When Concord Jazz released Tom Lellis' third album, Taken to Heart, in 1993, one hoped that it would be the first of many albums he would record for the company. Concord, after all, is among jazz's top independent labels, and it would have been nice to see the company make a long-term, multi-album commitment to Lellis. But Taken to Heart turned out to be his only album for Concord, which seemingly envisioned him as a romantic improviser -- to a point, that is. Taken to Heart isn't strictly a romantic mood album; there are some memorable up-tempo selections and Lellis swings hard on his McCoy Tyner-ish "Love Is" and a medley of Sammy Fain songs. But it is safe to say that ballads and romantic material are a high priority and that Lellis' romantic side serves him well on the standards "It Never Entered My Mind" and "My One and Only Love," as well as the gentle "Wistful Thinking" (a Lellis original) and the sensuous "Milton's Moment" (a Brazilian-influenced song that Lellis wrote for singer Milton Nascimento). "Milton's Moment" is one of two selections that finds Lellis collaborating with Brazilian great Toninho Horta; the other is Horta's "Mountain Flight," which Lellis wrote lyrics for. The singer also provides lyrics for Dave Brubeck's playful "The Duke" and Lellis' lyrics pay tribute to Duke Ellington and his associates. But thankfully, they're a cut above most jazz tribute lyrics. Quite often, jazz tribute lyrics sound like they come from a textbook -- they're about as sexy as warm milk. But Lellis' homage to Ellington is pleasingly hip. Full of interesting surprises, Taken to Heart paints a highly attractive picture of the New York-based jazz vocalist.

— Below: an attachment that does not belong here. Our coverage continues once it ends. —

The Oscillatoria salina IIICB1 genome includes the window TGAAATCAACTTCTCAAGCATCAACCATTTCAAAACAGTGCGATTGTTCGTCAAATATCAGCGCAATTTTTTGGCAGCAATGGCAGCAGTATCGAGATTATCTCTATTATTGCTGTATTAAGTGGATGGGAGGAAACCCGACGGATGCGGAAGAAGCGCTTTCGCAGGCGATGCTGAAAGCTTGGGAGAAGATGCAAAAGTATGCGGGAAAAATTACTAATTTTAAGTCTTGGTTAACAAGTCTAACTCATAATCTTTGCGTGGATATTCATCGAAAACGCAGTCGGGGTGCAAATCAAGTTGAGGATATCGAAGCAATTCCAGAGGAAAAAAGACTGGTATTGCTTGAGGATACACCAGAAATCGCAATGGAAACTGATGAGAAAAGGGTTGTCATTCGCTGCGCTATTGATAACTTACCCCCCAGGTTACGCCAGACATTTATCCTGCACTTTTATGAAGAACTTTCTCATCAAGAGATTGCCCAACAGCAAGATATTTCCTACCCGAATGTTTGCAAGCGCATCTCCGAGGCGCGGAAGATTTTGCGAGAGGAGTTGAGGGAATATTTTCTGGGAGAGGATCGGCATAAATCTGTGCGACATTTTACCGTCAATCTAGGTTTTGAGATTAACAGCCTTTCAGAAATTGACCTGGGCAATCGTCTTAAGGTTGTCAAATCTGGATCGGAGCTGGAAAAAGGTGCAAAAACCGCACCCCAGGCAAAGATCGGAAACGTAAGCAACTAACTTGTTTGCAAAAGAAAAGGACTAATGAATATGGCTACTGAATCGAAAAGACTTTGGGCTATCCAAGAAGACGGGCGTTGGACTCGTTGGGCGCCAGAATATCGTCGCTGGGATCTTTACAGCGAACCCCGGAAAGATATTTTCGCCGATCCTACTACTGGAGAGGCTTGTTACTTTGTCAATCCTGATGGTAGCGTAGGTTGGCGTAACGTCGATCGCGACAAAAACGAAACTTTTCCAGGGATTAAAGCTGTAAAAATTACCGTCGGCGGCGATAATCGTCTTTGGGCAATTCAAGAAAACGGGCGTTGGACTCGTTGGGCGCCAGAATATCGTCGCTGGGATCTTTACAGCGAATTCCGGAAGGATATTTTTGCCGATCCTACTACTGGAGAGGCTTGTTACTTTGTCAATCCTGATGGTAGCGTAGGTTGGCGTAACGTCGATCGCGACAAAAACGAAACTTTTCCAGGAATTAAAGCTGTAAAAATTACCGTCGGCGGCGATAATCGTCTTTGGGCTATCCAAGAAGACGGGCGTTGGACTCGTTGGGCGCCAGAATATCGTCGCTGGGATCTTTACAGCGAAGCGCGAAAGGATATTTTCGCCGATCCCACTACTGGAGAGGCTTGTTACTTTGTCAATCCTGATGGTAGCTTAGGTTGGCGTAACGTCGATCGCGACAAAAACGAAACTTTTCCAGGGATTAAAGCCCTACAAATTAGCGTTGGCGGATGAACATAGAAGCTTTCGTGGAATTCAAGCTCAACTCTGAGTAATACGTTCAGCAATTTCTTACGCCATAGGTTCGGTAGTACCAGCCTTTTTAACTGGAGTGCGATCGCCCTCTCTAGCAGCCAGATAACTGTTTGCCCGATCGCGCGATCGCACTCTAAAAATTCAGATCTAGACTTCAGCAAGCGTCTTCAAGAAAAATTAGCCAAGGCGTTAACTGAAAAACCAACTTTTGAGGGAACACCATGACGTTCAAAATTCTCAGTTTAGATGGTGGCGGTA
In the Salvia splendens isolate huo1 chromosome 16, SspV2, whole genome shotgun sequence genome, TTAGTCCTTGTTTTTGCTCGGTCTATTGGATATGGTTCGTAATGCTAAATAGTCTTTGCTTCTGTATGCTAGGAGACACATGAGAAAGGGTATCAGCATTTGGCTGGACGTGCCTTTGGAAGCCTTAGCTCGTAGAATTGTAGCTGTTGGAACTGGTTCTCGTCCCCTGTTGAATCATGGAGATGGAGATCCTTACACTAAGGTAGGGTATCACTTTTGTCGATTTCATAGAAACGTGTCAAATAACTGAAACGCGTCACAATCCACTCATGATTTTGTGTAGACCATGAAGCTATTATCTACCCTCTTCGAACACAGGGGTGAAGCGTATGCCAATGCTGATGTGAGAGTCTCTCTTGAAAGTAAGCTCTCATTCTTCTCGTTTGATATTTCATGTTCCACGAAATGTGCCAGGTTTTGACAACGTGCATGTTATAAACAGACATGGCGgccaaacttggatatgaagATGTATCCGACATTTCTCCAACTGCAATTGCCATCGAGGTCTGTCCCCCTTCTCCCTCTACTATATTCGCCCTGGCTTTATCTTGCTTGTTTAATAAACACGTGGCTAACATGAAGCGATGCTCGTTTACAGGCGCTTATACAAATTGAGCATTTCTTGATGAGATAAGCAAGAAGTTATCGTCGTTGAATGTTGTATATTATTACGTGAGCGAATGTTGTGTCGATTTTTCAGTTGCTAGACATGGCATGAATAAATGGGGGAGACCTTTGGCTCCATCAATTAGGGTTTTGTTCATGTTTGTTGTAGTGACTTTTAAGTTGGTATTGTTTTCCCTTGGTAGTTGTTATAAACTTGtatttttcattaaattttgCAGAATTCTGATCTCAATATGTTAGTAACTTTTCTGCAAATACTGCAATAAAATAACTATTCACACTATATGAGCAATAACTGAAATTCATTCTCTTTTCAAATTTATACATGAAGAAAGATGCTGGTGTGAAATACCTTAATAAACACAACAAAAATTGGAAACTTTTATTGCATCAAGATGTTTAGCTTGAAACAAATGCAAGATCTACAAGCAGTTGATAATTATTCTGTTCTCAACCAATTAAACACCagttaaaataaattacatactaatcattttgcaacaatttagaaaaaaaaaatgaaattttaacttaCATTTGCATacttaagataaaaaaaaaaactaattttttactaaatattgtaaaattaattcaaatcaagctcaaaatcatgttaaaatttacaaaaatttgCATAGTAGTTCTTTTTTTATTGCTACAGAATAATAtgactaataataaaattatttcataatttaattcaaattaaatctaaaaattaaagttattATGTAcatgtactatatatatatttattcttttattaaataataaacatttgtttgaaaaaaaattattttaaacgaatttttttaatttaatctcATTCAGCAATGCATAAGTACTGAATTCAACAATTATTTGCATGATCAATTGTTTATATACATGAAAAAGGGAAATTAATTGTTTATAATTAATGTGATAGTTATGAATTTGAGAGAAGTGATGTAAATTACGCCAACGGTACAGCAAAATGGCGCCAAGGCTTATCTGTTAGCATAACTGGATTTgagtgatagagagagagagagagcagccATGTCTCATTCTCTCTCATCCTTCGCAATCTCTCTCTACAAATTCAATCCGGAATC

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AllMusic Review by Alex Henderson